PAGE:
PLA+ - good or bad

Starting my printing this weekend. Is PLA+ ok to make the parts with?

I built mine with PLA+. I’m not quite sure what the difference is from ordinary PLA, but I think it’s pretty minor.

Just hearing it might be too soft? its weird, Ive never seen the diff, but thought id check

You might find that items like the Router/tool holder etc don’t like it if the actual motor/tool gets hot.
PLA suffers badly when things warm up.
I nearly always use PLA, but I did spend twice as long and print all mine in PETG and it’s far stronger.

Probably only one way to find out!

Might do first set in PLA and those which I see sit on the motor Ill swap to PETG.

If you’re building with the 660, the case doesn’t get hot at all. Pla stands up to the steppers with no issue, so it’s probably not worth worrying about. Of course, it’s a non issue for your drag knife :wink:


thanks man

Ryan’s recommendation is to use PLA. There are a lot of builds in PETG though. The common recommendation (thanks to Barry) is to use more perimeters when using PETG, because it is not as rigid as PLA.

yeah but is PLA different PLA+ in a negative way for this project.

I don’t think it is negative, except for the additional cost. The motor mounts and the spindle mounts are the only parts that would come close to needing some additional temperature performance.

I have also seen that these HTPLA or PLA+ Filaments need to be annealed at 200F to get higher performance, and I thought I remember seeing that regular PLA can also benefit from annealing. So I wonder how much difference there actually is. There is no free lunch, so I am skeptical. I have used some HTPLA from protopasta and some from matter hackers before they got weird. I like the feel of the stuff, and it seems plenty stiff to me. But that is the least scientific opinion possible :slight_smile:

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Also, the annealing process will change the dimensions of the parts. They tend to shrink in the XY directions and grow in the Z directions. Not a good result when fitting parts together for something like this.


PLA+ is different between manufacturers… it is PLA with additives. Most likely TPU to make it less brittle. Should be fine I think.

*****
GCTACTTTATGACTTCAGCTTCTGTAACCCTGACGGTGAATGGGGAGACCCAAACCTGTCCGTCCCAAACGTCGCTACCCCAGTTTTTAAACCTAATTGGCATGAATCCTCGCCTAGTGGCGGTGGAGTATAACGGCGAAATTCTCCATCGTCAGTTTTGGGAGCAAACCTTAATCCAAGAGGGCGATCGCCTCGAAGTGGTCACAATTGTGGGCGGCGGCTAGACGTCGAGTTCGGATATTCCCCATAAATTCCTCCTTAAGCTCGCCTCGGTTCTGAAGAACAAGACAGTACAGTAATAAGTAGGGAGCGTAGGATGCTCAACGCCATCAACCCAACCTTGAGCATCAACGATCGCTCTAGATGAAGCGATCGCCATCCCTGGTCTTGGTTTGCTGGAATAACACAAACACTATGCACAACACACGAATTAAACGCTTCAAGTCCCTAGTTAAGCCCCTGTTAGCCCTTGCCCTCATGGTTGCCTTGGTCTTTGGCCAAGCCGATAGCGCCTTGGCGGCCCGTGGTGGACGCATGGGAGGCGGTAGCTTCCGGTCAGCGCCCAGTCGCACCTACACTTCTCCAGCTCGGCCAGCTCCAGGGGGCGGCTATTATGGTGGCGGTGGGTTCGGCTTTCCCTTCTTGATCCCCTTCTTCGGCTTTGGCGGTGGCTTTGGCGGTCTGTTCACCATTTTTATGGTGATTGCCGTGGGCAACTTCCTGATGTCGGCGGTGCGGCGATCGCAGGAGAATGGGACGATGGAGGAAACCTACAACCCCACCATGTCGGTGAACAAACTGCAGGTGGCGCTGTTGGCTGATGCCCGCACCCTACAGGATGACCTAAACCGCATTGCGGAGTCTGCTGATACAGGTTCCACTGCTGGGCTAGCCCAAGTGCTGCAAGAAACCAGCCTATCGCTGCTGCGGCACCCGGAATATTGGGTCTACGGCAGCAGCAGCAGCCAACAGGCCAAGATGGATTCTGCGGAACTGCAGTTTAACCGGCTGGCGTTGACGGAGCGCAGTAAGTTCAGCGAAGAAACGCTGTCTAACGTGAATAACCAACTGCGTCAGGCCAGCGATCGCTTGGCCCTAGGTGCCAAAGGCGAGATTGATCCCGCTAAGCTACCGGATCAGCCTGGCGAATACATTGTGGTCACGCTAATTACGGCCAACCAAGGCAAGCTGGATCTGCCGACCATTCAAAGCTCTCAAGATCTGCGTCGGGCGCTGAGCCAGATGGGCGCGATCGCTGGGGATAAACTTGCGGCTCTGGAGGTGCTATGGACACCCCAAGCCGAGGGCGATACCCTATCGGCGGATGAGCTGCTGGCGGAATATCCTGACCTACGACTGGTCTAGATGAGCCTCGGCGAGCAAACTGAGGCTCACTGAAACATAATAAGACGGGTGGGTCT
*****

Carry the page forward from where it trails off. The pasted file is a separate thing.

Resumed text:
PLA is better than PETG since it’s more rigid. PLA is also more rigid than PC. Someone mentioned carbon fibre - nylon which sounds interesting.

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I could never print PLA and get a good reliable part at 190C -200C. Just to give you an exemple, right now I’m printing masks for MGH in Boston, all PLA… one printer is going at 210C

and the other at 220C.
and if I don’t bring the Temp up this is what happens… the layers don’t stick!
that was printed at 210 on my crt10s-pro all metal hotend.

here are some of the masks that will be donated this sunday.

I’m hoping to have 30 done by then…


my PLA prints 205 like butter!

I think these cheap thermistors we use are generally pretty good at relative temperatures. But they are either misconfigured or just inaccurate at absolute temperatures. So if you print at 220C instead of 210C, I think that will be reliably about 10C hotter. But I don’t think it is really 220C. So I don’t worry about that as much as trying to calibrate it with each filament.

Interestingly, sugar will melt at about 190C, but not at 175C. I am having trouble thinking of a way to use that information to calibrate the hot end though, because melted sugar is a mess.

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Maybe you can check/validate that with an IR thermometer?
I don’t have one and use a sock at my hotend.

I have always wanted to make a test pattern generator for dialing in settings. There are a million test objects for evaluating a single set of settings, but it seems to me it would be much more powerful to sweep a few settings within a single object and have the outcome tell you the best value directly. A few jobs, sweeping a couple parameters each, should get damn good with very little trial and error. TBH I am surprised nobody has done this yet.

But alas, it has not risen high enough in my list of projects.


They don’t do great with reflective surfaces. If you had some kind of temporary high temp black paint or tape it would work I think. Maybe just rigging something up so the nozzle was pressed against the metal end of regular oven or meat thermometer might work.

They do alright with the melted filament that gets all over the hotend though.

Mine seems to have a hard time with something as tiny as the nozzle and my block is chrome… maybe I’ll have to give it another try now I have one of those black e3d nozzles though.